Grammar questions - Page 2


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Thread: Grammar questions

  1. #11
    Those with gorilla-like hands like me will struggle to find a comfortable way to hold onto the camera.

    Shouldn't it be mine instead of me? Thanks.

    It doesn't matter. Either works, because each example modifies a different part of the sentence.

    If you use "like me," you're modifying "those." Those...like me will struggle...

    If you use "like mine" instead, you're modifying "hands." ...gorilla-like hands like mine...
    Last edited by candid petunia; May 31st, 2013 at 01:36 PM.
    "Either write something worth reading or do something worth writing." - Benjamin Franklin

    "I do not over-intellectualize the production process. I try to keep it simple: Tell the damned story." - Tom Clancy

  2. #12
    1. He is good at / in mathematics.
    2. He is bad at / in mathematics.
    3, He is weak in / at /on mathematics.
    4. He is poor in / at mathematics.
    5. He is hopeless in / at mathematics.

    Which preposition should I use for each of the sentences?

    Thanks.
    I would use "at" for each of them. I wouldn't use "on" at all, but a case could be made for "in" if you're referring to a particular class (instead of mathematics as a concept).
    Last edited by candid petunia; May 31st, 2013 at 01:43 PM.
    "Either write something worth reading or do something worth writing." - Benjamin Franklin

    "I do not over-intellectualize the production process. I try to keep it simple: Tell the damned story." - Tom Clancy

  3. #13
    The document has already been received at the office, and it is with the secretary.

    Just to confirm: Is 'the' needed? "..with the secretary' sounds fine to me until a friend told me it was not correct.

  4. #14

    Can I use 'among' for 'between' in the sentences?

    The fight was between Mike, Steve and Joe.

    The war was between China, France and Belgium.

    Divide the candy between Jessica, Frank and Cory.

    Can I use 'among' for 'between' in the sentences?

    Thank you.

  5. #15

    Which is correct sentence?

    Which is correct sentence?

    '' I would have never expected him to win the game.''

    '' I would never have expected him to win the game.''

    Thanks

  6. #16
    Remove the space between the quotation mark and "I", and both sentences are grammatically correct.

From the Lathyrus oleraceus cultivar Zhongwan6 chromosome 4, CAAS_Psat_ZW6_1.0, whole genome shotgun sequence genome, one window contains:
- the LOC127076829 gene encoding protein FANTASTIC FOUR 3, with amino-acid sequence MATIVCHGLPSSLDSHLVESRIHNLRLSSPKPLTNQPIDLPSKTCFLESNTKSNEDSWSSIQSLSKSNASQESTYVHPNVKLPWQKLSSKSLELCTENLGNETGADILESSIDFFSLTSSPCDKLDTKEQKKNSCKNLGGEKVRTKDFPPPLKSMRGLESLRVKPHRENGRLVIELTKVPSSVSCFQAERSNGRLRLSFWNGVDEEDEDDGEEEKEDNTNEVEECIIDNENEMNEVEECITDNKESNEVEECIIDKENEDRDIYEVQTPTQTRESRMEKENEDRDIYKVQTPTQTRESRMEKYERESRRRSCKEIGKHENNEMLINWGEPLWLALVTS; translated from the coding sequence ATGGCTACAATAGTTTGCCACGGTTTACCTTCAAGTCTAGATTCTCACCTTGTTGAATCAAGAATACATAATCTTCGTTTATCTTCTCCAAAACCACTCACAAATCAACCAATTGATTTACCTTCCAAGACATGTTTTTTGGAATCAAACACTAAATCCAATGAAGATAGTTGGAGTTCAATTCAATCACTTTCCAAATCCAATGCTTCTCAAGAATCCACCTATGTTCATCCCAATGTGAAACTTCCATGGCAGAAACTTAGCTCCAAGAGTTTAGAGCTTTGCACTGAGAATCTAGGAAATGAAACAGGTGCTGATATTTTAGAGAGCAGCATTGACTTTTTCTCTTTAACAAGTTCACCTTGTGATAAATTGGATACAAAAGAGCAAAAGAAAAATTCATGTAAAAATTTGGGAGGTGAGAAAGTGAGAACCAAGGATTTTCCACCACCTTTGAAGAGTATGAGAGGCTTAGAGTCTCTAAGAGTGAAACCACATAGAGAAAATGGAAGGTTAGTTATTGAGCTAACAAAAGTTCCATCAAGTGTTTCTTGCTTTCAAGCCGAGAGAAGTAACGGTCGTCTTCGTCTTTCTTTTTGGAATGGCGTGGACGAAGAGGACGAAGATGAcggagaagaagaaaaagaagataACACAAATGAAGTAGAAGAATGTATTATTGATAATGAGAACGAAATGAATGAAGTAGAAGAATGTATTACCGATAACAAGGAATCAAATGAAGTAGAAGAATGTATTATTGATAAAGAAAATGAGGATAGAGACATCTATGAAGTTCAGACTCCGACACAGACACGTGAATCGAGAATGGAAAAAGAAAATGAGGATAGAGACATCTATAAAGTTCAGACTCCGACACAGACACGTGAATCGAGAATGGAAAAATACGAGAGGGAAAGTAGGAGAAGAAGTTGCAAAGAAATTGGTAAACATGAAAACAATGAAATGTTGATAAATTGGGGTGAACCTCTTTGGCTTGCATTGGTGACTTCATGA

They differ marginally in implications, however: The top one has a stronger suggestion that he won the game in the past when you did not expect him to, while the bottom one has a stronger suggestion that something occured to change your expectations. Keep in mind that, for all intents and purposes, they are interchangeable in nearly any circumstance.

    Hope this helped.

  7. #17
    The document has already been received at the office, and it is with the secretary.

    Just to confirm: Is 'the' needed? "..with the secretary' sounds fine to me until a friend told me it was not correct.
    Yes, you need "the" in both cases. Non-proper nouns always require articles.
    Last edited by candid petunia; May 31st, 2013 at 01:45 PM.
    "Either write something worth reading or do something worth writing." - Benjamin Franklin

    "I do not over-intellectualize the production process. I try to keep it simple: Tell the damned story." - Tom Clancy

  8. #18
    The fight was between Mike, Steve and Joe.

    The war was between China, France and Belgium.

    Divide the candy between Jessica, Frank and Cory.

    Can I use 'among' for 'between' in the sentences?

    Thank you.

    "Between" is only used when referring to two things. Use "among" for groups of three or more.

    All of your sentences should use "among."
    Last edited by candid petunia; May 31st, 2013 at 01:45 PM.
    "Either write something worth reading or do something worth writing." - Benjamin Franklin

    "I do not over-intellectualize the production process. I try to keep it simple: Tell the damned story." - Tom Clancy

  9. #19
    The document has already been received at the office, and it is with the secretary.

    Just to confirm: Is 'the' needed? "..with the secretary' sounds fine to me until a friend told me it was not correct.
    Looks fine, though to smoothe it out, I'd personally take out the word "it" or use "it's".
    Last edited by candid petunia; May 31st, 2013 at 01:47 PM.
    "If at first you don't succeed, aff wi' the bunnet, and in wi' the heid." - Old Glasgow proverb.
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  10. #20

    Time and tide wait / waits for no man.

    Time and tide wait / waits for no man.

    Which verb should I use? Thanks.

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